Sunday, December 29, 2013

Prodigal Son: Inspirational Films for Space 1889

                                                                    Part Twenty One

    I’ve been thinking a lot about various roleplaying games recently, particularly about cinematic inspiration in relation to games.  I’ve already written a few articles about this, tackling player character groups, as well as specifically Call of Cthulhu and Ars Magica.  I thought this time I’d branch out a bit and do a slightly more obscure game, but one I like the setting for quite a bit.  This time around, I’m going to look at ten inspirational movies for the game Space 1889, a ground breaking early example of what would become Steampunk.

10.  Journey to the Center of the Earth (1959):  An excellent cast of characters goes on a wild adventure into the heart of our own world, discovering strange secrets, hints of ancient civilizations, weird pre-historic creatures, and dangers undreamed.  Victorian morality, self-motivated adventure, and hints of deeper history make this an especially charming tale.  (See also; At the Earth’s Core).

9.  The Jungle Book (1994):  British Colonialism meets native life in this classic tale of West meets East in India.  This film could be translated almost directly to one of the canal cities of Mars.  The British officers, their relationships with the locals, even the plot would all work.  In many ways, though the weather is different, Mars is the India of Space 1889.  (See also; Gunga-din).

8.  The Time Machine:  The Victorians were all about exploring and inventing.  In this tale of an inventor who rockets himself into the future, we see the perils of war and the potentials of Darwin’s dangerous idea.  The Time Traveler is a perfect character for Space 1889, even if he can’t get that particular machine to work (and goodness, what if he could).  (See also; The Golden Compass).

7.  The Prestige:  The darker side of invention and the wild showmanship that really came into its own during this time.  Mad science, mysticism, and the obsessions of driven men.  Plus, Tesla.  Thomas Edison plays a large role in Space 1889, but what if Tesla was luckier or craftier?  What if Tesla and Edison became epic and powerful rivals?  What would Tesla be doing in space?  (See also; The Illusionist).

6.  Sherlock Holmes (2009):  This more earthy, grimy rendition of Arthur Conan Doyle’s classic mad genius is my favorite cinematic version, and just behind the Jeremy Brett TV version for all time favorite.  Here we see the world of the late 1800s in all its dingy, ugly glory.  Fast paced adventure that recaptures the pulpy aspect of Doyle’s work that has generally been lost in previous film versions, and excellent renditions of the various characters make for a very charming whole.  The Holmes-Watson relationship is one of the best, most honest friendships I’ve seen on screen, and the fact that Watson’s fiancé isn’t  relegated to nagging harpy was a pleasant surprise.  She’s got all the pluck (if not the screentime) of a good heroine.  (See also; The Wolfman [2010]).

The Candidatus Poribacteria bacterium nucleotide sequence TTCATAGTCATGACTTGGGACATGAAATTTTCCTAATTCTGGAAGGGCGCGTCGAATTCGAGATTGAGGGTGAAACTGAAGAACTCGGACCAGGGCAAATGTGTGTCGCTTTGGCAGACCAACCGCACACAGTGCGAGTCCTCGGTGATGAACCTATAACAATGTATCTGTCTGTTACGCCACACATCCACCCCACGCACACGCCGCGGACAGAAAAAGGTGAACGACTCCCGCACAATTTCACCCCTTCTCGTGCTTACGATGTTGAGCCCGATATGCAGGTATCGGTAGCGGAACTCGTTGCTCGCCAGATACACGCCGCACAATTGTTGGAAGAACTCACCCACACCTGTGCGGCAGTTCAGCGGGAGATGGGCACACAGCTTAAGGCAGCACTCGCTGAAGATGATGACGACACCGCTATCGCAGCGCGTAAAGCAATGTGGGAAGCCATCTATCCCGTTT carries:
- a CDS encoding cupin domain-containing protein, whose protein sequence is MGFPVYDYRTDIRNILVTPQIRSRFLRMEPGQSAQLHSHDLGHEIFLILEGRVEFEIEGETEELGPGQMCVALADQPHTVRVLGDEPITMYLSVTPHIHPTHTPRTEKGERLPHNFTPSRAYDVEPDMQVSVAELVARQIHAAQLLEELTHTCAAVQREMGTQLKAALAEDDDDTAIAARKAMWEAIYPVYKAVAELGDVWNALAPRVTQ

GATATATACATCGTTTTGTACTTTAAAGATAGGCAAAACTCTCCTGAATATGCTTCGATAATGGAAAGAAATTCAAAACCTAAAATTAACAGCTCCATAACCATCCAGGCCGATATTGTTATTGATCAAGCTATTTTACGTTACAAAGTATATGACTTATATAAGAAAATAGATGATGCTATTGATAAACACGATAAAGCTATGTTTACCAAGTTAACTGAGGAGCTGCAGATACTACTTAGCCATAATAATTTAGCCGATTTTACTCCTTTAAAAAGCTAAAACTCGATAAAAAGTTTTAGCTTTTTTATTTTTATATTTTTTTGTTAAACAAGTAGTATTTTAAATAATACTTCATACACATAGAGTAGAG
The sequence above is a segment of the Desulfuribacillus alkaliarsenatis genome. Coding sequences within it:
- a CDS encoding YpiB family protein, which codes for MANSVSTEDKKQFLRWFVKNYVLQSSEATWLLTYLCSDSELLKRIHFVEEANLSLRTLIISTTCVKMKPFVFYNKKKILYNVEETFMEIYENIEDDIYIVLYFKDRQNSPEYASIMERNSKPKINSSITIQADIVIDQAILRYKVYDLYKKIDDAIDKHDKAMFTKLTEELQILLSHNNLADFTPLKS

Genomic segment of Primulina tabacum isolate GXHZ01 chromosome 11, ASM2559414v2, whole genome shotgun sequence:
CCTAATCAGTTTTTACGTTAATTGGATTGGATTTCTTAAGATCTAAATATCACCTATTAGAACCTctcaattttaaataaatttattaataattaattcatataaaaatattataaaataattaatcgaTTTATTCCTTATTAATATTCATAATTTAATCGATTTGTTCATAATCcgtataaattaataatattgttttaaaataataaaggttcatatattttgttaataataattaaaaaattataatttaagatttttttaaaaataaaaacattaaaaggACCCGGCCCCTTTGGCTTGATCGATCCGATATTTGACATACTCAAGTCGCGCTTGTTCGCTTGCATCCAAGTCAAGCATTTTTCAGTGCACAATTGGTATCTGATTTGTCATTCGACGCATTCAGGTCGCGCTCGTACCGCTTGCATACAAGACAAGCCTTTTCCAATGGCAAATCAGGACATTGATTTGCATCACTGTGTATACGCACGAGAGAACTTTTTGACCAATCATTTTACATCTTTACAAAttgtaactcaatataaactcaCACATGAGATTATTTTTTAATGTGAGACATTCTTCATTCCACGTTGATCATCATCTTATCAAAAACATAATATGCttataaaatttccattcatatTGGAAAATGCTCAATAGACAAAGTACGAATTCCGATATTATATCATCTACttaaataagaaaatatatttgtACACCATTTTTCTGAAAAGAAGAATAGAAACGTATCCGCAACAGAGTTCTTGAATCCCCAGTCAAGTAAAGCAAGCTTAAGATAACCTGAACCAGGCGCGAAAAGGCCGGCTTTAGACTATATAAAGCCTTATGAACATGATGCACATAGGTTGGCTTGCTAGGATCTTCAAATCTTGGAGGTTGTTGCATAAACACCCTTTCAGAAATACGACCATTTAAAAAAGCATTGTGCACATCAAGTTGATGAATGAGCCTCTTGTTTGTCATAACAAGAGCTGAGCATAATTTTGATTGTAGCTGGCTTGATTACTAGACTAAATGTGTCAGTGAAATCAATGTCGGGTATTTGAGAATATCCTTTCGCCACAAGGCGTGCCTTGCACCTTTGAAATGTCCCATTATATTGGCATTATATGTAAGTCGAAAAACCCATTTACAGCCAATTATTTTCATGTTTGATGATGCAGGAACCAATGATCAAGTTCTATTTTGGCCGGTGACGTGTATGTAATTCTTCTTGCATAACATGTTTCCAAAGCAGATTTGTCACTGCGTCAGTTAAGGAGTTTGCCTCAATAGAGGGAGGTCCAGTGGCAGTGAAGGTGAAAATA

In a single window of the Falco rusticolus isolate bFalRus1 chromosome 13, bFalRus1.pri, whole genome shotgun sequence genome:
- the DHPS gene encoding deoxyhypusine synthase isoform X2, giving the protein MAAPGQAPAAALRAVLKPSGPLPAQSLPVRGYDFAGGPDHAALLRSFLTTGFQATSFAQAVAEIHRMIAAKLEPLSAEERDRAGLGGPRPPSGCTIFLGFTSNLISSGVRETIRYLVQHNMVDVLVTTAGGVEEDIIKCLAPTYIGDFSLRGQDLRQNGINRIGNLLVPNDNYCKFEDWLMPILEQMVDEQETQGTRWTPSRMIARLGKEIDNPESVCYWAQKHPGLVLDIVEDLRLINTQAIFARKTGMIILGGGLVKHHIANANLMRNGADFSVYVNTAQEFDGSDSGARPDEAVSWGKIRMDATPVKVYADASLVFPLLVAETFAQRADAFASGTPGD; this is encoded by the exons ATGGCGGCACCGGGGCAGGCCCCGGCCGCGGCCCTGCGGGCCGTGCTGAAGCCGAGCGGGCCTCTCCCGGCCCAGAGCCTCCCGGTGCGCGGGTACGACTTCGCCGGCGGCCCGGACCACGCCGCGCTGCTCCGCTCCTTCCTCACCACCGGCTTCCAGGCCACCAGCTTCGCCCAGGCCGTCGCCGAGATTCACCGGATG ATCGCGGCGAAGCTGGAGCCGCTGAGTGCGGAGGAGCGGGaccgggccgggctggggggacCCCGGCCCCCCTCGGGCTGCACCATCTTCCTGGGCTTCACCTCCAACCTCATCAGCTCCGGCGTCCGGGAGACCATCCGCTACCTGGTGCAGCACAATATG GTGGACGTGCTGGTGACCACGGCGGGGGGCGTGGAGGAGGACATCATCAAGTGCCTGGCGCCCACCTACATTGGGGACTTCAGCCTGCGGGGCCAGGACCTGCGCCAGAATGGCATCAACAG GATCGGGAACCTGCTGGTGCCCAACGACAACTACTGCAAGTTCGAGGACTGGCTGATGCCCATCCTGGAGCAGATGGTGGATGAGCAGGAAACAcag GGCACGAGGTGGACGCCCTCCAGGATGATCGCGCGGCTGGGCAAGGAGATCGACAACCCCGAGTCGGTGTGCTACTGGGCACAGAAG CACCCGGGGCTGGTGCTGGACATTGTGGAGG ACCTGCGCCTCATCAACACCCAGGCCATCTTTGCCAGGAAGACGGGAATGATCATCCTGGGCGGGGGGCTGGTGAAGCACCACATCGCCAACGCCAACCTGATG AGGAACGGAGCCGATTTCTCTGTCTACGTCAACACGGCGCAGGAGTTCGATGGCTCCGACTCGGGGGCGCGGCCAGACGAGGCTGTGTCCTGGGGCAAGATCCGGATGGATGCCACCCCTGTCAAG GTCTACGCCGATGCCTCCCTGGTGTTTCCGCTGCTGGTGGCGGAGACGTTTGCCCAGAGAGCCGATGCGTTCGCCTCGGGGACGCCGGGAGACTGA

5.  20,000 Leagues Under the Sea (1954):  This action packed adaptation of the Verne novel features an excellent cast and amazing production design.  Once again, the issues presented could translate either directly to Earthly seas of Space 1889, or with very little work, into some area of the solar system.  Captain Nemo might be a disenfranchised native of Mars who flies an advanced ship through the either, blasting other ships in a protest against England’s continued expansion of influence.  (See also; Atlantis The Lost Kingdom).

4.  John Carter:  Though it fails to capture much more than the barest fraction of the magic of Edgar Rice Burroughs’ novels, this film still visualizes some of the things that were obviously influences on Space 1889, including the Barsoom air ships.  Mars itself has a lot of the right look and feel, if you just put more fins and bat features on the Red Men, they’d make pretty good Martians.  The deep history implied in the film captures some of that ambiance, too.  (See also; First Men in the Moon).

3.  The Ghost and the Darkness:  Life on the frontier, building outposts of civilization can be difficult and dangerous.  It takes people with a lot of nerve and maybe too little smarts.  Capturing some of the societal situations of the day, this historically inspired yarn of killer lions also cranks up the mystery and horror.  (See also; The Mountains of the Moon).

2.  The Mysterious Geographic Explorations of Jasper Morello:  A creepy animated story of plague and lost love, this film feels more like the tales told by children in the slums than an actual Space 1889 story.  But don’t those tales usually have a grain of truth in them?  A very creepy and dreamy film.  (See also; City of Ember).

1.  The Man Who Would be King:  Daniel and Peachy are fantastic Space 1889 characters; men ready to take on the world, looking to make their fortune, and just about mad enough to pull it off.  A beautiful epic of two mad bastards putting their mark on a mysterious land.  (See also; She).

    There have also been a few TV shows over the years that capture at least something of the spirit of the game.  The Secret Adventures of Jules Verne was deeply, deeply flawed, but did have some cool elements.  The Adventures of Brisco County Jr., as well as the original Wild, Wild West give the American West a steampunk vibe that works pretty well with Space 1889.  The Amazing Screw-On Head was the pilot for what could have been a great show.  And the Sherlock Holmes TV series starring Jeremy Brett is quite excellent.


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